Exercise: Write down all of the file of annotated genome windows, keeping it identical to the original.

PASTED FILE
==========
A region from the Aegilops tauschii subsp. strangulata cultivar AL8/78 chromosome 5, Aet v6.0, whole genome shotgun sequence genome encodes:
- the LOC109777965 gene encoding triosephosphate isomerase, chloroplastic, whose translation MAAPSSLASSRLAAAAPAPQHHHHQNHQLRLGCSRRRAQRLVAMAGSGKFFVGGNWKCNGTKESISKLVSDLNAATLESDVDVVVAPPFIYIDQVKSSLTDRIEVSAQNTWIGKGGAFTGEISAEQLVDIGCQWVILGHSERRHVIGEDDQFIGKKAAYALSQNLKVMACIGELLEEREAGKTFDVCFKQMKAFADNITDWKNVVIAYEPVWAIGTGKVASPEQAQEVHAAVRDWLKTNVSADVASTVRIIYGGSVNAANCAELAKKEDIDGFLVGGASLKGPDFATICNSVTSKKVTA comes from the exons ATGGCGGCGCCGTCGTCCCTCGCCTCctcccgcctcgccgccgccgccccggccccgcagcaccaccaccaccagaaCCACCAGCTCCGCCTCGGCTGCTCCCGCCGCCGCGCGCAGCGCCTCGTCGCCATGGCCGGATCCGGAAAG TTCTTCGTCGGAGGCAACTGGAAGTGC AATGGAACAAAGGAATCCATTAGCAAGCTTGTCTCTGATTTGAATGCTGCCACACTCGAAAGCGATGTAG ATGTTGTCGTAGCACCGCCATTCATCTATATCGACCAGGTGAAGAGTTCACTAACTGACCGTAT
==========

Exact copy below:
A region from the Aegilops tauschii subsp. strangulata cultivar AL8/78 chromosome 5, Aet v6.0, whole genome shotgun sequence genome encodes:
- the LOC109777965 gene encoding triosephosphate isomerase, chloroplastic, whose translation MAAPSSLASSRLAAAAPAPQHHHHQNHQLRLGCSRRRAQRLVAMAGSGKFFVGGNWKCNGTKESISKLVSDLNAATLESDVDVVVAPPFIYIDQVKSSLTDRIEVSAQNTWIGKGGAFTGEISAEQLVDIGCQWVILGHSERRHVIGEDDQFIGKKAAYALSQNLKVMACIGELLEEREAGKTFDVCFKQMKAFADNITDWKNVVIAYEPVWAIGTGKVASPEQAQEVHAAVRDWLKTNVSADVASTVRIIYGGSVNAANCAELAKKEDIDGFLVGGASLKGPDFATICNSVTSKKVTA comes from the exons ATGGCGGCGCCGTCGTCCCTCGCCTCctcccgcctcgccgccgccgccccggccccgcagcaccaccaccaccagaaCCACCAGCTCCGCCTCGGCTGCTCCCGCCGCCGCGCGCAGCGCCTCGTCGCCATGGCCGGATCCGGAAAG TTCTTCGTCGGAGGCAACTGGAAGTGC AATGGAACAAAGGAATCCATTAGCAAGCTTGTCTCTGATTTGAATGCTGCCACACTCGAAAGCGATGTAG ATGTTGTCGTAGCACCGCCATTCATCTATATCGACCAGGTGAAGAGTTCACTAACTGACCGTAT